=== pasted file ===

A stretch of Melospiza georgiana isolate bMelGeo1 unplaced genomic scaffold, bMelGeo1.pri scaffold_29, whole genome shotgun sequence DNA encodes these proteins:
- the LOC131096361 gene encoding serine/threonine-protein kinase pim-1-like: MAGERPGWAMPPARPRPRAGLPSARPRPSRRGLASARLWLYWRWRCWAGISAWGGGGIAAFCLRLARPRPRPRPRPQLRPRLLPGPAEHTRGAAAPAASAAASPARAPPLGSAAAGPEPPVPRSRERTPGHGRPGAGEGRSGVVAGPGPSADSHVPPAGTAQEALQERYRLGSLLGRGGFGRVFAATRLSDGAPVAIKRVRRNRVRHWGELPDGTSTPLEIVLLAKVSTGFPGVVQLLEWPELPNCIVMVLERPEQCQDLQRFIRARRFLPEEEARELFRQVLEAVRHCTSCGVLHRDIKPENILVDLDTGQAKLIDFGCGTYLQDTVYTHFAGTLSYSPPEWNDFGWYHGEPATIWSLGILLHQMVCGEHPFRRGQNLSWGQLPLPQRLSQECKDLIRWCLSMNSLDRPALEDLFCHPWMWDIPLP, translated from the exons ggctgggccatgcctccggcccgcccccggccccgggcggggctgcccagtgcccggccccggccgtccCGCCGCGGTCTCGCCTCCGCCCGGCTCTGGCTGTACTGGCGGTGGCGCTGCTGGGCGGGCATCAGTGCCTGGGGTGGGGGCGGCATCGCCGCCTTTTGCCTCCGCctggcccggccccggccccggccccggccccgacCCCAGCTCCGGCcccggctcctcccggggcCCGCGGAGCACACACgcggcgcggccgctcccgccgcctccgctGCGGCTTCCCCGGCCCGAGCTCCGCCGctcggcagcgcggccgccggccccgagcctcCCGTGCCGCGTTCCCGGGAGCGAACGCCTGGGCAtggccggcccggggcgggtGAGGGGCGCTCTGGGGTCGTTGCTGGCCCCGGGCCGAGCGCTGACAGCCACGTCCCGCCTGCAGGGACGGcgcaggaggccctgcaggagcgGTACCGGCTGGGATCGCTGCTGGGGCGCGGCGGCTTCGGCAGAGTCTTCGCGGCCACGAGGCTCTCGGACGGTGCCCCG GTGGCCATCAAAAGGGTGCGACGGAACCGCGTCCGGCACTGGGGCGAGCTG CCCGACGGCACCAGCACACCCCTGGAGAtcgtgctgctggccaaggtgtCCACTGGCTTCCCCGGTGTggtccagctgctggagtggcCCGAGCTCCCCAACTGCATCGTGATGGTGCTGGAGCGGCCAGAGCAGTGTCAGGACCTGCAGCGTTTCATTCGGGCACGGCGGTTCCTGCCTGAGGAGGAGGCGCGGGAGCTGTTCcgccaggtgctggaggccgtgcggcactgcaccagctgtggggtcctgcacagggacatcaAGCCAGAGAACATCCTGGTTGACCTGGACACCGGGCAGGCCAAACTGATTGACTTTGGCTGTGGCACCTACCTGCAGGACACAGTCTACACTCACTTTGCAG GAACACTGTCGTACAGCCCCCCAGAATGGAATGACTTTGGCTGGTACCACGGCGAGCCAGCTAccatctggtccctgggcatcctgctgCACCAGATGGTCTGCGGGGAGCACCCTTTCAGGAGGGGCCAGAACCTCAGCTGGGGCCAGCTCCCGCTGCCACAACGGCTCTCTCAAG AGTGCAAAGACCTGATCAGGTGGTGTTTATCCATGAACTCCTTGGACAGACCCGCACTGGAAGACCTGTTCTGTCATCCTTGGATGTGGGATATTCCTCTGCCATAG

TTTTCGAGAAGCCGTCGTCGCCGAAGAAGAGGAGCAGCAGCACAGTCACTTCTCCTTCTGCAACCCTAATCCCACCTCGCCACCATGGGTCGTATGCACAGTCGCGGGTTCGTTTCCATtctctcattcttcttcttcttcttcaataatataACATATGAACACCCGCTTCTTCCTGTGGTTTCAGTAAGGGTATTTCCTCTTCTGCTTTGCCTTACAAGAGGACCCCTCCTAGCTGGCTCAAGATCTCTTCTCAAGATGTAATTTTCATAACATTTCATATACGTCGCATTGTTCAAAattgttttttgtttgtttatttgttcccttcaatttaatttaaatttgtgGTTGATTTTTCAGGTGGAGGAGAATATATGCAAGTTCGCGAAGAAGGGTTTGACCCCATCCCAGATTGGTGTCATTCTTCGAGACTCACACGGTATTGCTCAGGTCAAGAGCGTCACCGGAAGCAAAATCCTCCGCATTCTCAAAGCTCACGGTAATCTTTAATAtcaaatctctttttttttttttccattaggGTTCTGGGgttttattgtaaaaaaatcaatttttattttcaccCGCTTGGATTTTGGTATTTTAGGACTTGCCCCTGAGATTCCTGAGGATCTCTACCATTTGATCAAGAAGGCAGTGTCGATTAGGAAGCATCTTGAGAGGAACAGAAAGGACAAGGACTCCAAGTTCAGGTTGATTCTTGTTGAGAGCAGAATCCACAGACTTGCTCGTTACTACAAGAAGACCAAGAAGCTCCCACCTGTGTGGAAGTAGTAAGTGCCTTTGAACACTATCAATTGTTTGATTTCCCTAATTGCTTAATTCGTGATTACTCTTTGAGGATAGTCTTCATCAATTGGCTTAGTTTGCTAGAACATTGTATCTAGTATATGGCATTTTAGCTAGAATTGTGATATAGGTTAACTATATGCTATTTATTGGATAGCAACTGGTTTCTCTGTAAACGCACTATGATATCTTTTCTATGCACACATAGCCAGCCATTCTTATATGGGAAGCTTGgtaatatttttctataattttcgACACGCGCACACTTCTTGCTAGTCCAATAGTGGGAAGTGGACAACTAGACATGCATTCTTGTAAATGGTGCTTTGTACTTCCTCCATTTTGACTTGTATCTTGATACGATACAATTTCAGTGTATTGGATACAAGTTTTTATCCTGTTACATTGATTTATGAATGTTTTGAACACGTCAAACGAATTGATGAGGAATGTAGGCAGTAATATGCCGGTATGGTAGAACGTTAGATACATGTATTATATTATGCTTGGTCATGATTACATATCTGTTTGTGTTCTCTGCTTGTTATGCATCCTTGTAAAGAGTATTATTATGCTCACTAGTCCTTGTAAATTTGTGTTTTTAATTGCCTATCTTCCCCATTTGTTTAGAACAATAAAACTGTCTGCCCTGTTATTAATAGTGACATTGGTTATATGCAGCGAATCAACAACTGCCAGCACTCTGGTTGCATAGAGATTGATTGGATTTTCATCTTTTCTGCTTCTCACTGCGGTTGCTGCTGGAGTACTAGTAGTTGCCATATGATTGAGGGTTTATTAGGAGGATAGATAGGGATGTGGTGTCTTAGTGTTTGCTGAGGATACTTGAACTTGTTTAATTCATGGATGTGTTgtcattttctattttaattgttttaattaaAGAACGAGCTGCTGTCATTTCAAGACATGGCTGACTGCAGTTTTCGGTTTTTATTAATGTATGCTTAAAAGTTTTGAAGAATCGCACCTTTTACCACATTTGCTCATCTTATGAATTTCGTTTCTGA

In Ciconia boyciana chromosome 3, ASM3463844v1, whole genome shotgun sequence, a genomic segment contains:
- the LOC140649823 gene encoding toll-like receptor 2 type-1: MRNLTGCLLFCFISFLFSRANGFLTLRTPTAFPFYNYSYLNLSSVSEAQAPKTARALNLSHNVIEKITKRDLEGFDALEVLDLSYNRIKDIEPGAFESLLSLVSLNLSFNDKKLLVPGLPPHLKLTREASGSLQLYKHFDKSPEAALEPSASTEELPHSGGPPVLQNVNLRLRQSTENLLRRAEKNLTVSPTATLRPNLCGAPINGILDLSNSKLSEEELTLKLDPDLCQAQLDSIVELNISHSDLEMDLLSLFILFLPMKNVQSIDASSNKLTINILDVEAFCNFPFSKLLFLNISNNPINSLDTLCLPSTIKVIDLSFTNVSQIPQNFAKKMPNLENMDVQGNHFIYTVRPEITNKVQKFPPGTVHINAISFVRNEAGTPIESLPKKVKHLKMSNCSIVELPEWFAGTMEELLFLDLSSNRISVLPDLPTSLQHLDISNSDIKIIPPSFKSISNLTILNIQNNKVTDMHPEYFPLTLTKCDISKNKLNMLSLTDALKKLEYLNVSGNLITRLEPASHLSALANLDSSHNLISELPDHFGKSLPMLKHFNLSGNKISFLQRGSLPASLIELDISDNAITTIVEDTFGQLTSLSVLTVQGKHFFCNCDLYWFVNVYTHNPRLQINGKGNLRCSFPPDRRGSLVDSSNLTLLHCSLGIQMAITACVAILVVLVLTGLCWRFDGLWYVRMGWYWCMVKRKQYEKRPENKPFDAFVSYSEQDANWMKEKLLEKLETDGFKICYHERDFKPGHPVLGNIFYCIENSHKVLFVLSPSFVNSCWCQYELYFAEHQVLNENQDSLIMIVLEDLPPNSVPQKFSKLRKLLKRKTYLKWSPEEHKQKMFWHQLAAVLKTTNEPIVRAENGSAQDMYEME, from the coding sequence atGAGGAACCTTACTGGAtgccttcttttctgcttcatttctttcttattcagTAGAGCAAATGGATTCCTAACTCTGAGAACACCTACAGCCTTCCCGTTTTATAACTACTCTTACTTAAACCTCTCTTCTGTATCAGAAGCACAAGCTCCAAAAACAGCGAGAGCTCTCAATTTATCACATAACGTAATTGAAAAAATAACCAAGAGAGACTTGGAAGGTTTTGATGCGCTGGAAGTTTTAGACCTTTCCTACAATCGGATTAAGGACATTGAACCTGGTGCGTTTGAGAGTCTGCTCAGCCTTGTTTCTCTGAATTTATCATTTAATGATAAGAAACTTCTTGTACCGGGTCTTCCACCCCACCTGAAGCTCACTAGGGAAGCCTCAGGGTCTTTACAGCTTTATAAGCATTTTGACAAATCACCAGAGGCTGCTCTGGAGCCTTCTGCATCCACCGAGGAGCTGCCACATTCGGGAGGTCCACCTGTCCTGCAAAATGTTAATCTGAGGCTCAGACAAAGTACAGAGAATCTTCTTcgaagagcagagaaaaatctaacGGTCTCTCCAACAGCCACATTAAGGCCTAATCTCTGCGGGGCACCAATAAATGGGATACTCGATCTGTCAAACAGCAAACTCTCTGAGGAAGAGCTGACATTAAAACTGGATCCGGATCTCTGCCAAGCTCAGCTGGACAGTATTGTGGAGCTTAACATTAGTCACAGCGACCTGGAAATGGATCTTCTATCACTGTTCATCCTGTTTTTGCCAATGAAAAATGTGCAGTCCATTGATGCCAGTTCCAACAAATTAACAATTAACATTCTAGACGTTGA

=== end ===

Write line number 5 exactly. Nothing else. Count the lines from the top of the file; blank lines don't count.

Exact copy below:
- the LOC140649823 gene encoding toll-like receptor 2 type-1: MRNLTGCLLFCFISFLFSRANGFLTLRTPTAFPFYNYSYLNLSSVSEAQAPKTARALNLSHNVIEKITKRDLEGFDALEVLDLSYNRIKDIEPGAFESLLSLVSLNLSFNDKKLLVPGLPPHLKLTREASGSLQLYKHFDKSPEAALEPSASTEELPHSGGPPVLQNVNLRLRQSTENLLRRAEKNLTVSPTATLRPNLCGAPINGILDLSNSKLSEEELTLKLDPDLCQAQLDSIVELNISHSDLEMDLLSLFILFLPMKNVQSIDASSNKLTINILDVEAFCNFPFSKLLFLNISNNPINSLDTLCLPSTIKVIDLSFTNVSQIPQNFAKKMPNLENMDVQGNHFIYTVRPEITNKVQKFPPGTVHINAISFVRNEAGTPIESLPKKVKHLKMSNCSIVELPEWFAGTMEELLFLDLSSNRISVLPDLPTSLQHLDISNSDIKIIPPSFKSISNLTILNIQNNKVTDMHPEYFPLTLTKCDISKNKLNMLSLTDALKKLEYLNVSGNLITRLEPASHLSALANLDSSHNLISELPDHFGKSLPMLKHFNLSGNKISFLQRGSLPASLIELDISDNAITTIVEDTFGQLTSLSVLTVQGKHFFCNCDLYWFVNVYTHNPRLQINGKGNLRCSFPPDRRGSLVDSSNLTLLHCSLGIQMAITACVAILVVLVLTGLCWRFDGLWYVRMGWYWCMVKRKQYEKRPENKPFDAFVSYSEQDANWMKEKLLEKLETDGFKICYHERDFKPGHPVLGNIFYCIENSHKVLFVLSPSFVNSCWCQYELYFAEHQVLNENQDSLIMIVLEDLPPNSVPQKFSKLRKLLKRKTYLKWSPEEHKQKMFWHQLAAVLKTTNEPIVRAENGSAQDMYEME, from the coding sequence atGAGGAACCTTACTGGAtgccttcttttctgcttcatttctttcttattcagTAGAGCAAATGGATTCCTAACTCTGAGAACACCTACAGCCTTCCCGTTTTATAACTACTCTTACTTAAACCTCTCTTCTGTATCAGAAGCACAAGCTCCAAAAACAGCGAGAGCTCTCAATTTATCACATAACGTAATTGAAAAAATAACCAAGAGAGACTTGGAAGGTTTTGATGCGCTGGAAGTTTTAGACCTTTCCTACAATCGGATTAAGGACATTGAACCTGGTGCGTTTGAGAGTCTGCTCAGCCTTGTTTCTCTGAATTTATCATTTAATGATAAGAAACTTCTTGTACCGGGTCTTCCACCCCACCTGAAGCTCACTAGGGAAGCCTCAGGGTCTTTACAGCTTTATAAGCATTTTGACAAATCACCAGAGGCTGCTCTGGAGCCTTCTGCATCCACCGAGGAGCTGCCACATTCGGGAGGTCCACCTGTCCTGCAAAATGTTAATCTGAGGCTCAGACAAAGTACAGAGAATCTTCTTcgaagagcagagaaaaatctaacGGTCTCTCCAACAGCCACATTAAGGCCTAATCTCTGCGGGGCACCAATAAATGGGATACTCGATCTGTCAAACAGCAAACTCTCTGAGGAAGAGCTGACATTAAAACTGGATCCGGATCTCTGCCAAGCTCAGCTGGACAGTATTGTGGAGCTTAACATTAGTCACAGCGACCTGGAAATGGATCTTCTATCACTGTTCATCCTGTTTTTGCCAATGAAAAATGTGCAGTCCATTGATGCCAGTTCCAACAAATTAACAATTAACATTCTAGACGTTGA